CLAIRE KOWALICK, TIMES RECORD NEWS
The world is watching Wichita Falls yet again for its innovative projects – this time in the realm of industrial hemp.
Wichita County Commissioners approved an agreement Tuesday with Panda Biotech for a hemp-processing facility located in the area.
The contract with the county will allow a 70-percent tax abatement to the company which will decrease over the years. The company will still pay school taxes for Burkburnett ISD.
The abatement is on the base value of the land and building, which formerly housed a Delphi facility.
The total property value is around $5.8 million.
Panda Biotech recently signed the purchase agreement for the property and will be completing more than $56 million in renovation to the facility to turn it into one of the first hemp-processing facilities in the United States.
Panda Biotech President Dixie Carter said after the announcement that Wichita Falls was chosen as the new home of their processing facility, she received calls and messages from industries all over the world who were interested in this burgeoning business.
For more than 80 years, industrial hemp was lumped in the same category as marijuana and was therefore illegal to produce in the United States.
Industrial hemp production and processing was legalized in the last two years through the national Farm Bill and the state of Texas.
Industrial hemp is grown for the stalk and is different than hemp grown for CBD-oil products or marijuana.
Industrial hemp is dry and woody and grows up to 10-15 feet tall, similar to bamboo.
The facility will have two 10-ton per hour hemp gins. One gin is on schedule and will be delivered toward the end of the year. The other will be produced after the first gin arrives. The facility is set to begin production by the beginning of 2022.
To jump start production, Carter said Panda Biotech gave away 60 tons of free hemp seed to potential producers all over Texas.
Together with Texas A&M AgriLife, there will be multiple studies to determine the best weather, soil, water and regional conditions for growing the crop.
Carter said hemp is a product like no other which is environmentally friendly and sustainable from seed, to product, to biodegradation.
The plant in Wichita County will take hemp stalks and decordize them creating a straw-like product called herd. The herd has multiple purposes on its own or can be taken a step further through cottonization.
The hemp would be mixed with a ratio of Pima cotton to create a strong, durable product that can be used for apparel, rope or other purposes.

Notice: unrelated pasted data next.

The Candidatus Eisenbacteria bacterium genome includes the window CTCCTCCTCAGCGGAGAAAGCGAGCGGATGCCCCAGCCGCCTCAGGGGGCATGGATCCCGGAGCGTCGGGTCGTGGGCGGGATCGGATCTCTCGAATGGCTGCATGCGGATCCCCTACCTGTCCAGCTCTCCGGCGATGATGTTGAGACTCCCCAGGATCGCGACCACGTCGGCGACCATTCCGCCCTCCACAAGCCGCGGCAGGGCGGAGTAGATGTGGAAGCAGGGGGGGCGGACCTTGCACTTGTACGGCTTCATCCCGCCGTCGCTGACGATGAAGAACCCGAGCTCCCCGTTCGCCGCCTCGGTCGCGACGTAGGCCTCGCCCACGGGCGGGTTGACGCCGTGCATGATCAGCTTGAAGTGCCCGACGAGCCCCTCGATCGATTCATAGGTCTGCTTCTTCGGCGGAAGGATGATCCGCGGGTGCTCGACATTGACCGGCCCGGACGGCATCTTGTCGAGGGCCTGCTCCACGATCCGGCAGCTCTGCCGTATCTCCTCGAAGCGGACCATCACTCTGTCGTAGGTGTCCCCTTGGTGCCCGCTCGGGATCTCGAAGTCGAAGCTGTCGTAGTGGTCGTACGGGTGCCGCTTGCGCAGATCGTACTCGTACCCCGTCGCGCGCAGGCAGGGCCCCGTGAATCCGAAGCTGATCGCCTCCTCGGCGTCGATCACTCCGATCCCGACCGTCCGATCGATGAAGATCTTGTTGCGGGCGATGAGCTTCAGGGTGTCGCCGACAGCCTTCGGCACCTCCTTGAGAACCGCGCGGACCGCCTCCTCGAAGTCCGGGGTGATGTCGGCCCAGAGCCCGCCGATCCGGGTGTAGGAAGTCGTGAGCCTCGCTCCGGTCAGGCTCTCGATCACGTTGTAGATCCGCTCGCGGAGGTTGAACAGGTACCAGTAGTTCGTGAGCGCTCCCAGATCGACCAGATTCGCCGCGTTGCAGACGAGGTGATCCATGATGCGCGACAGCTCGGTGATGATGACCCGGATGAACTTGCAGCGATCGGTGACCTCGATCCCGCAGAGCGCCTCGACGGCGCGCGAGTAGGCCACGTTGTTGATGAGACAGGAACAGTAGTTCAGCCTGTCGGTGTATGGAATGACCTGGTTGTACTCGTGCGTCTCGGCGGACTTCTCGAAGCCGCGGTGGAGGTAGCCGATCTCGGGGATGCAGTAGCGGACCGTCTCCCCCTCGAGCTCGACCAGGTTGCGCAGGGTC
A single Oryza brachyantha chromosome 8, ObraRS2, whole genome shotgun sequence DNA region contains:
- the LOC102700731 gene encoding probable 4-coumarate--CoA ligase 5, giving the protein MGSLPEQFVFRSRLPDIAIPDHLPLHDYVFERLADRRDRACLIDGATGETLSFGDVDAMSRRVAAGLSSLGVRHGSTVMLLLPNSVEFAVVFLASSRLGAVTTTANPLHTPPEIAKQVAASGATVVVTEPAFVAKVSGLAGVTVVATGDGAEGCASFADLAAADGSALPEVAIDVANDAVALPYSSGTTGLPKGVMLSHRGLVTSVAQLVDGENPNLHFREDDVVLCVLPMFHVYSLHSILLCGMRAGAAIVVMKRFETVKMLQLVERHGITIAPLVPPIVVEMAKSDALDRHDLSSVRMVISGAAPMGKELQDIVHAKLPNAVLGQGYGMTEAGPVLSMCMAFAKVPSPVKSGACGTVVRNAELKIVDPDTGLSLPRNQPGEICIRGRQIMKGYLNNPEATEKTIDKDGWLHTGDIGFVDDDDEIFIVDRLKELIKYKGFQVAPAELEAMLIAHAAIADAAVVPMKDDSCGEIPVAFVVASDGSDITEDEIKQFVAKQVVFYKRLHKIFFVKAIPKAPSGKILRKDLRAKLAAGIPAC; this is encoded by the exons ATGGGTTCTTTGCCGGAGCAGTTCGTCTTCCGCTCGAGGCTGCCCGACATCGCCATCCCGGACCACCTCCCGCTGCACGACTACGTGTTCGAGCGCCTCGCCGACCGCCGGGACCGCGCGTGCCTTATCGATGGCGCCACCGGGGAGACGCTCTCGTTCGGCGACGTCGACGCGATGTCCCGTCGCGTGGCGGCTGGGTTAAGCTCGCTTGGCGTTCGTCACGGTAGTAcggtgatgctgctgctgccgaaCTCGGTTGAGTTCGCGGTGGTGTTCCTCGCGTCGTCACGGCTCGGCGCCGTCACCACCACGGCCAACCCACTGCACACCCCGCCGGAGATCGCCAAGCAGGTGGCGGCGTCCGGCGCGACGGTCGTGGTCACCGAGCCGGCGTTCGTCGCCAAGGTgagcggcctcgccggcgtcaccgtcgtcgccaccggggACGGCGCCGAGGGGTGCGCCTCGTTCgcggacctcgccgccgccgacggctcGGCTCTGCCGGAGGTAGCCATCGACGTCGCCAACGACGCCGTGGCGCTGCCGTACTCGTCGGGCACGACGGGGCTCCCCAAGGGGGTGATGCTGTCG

Carter said for the past 18 months, the company has sent representatives all over the world to confer with farmers, textile manufacturers and other industry leaders to get a feel for the market of industrial hemp.
She said they have amassed the best experts in a variety of backgrounds to make sure this process exceeds everyone’s expectations. The only thing missing was a hemp gin location.
Panda board chairman Bob Carter said there were five words that let them know Wichita Falls was the best choice for the facility.
Carter said when the novel project was presented, Wichita County and city leaders were on board right away and as issues came up, they were “going to figure it out.”
During talks with county leaders and the Wichita Falls Chamber of Commerce, Carter said he appreciated the local area’s can-do attitude and enthusiasm for the project.
Commissioner Barry Mahler is a strong supporter of the project and said it could be a boom for ailing agriculture producers in the county. There is not one crop grown in the area currently that will turn a profit, he said.
Hemp has a possible yield of two harvests a year, can be grown with 70 percent less water than other crops, requires little pesticide and no herbicide.
Vice President of Operations Blake Carter said industrial hemp can yield three to four tons per acre with a profit of about $150-$200 per acre.
Price per ton of the hemp would be determined by the quality of the product.
Currently, China produces 95 percent of the cottonized hemp in the world.
Dixie Carter said the facility itself will create at least 50 jobs and has the potential for creating more than 700 indirect jobs through producers, transportation and related industries.
PANDA BIOTECH ANNOUNCEMENT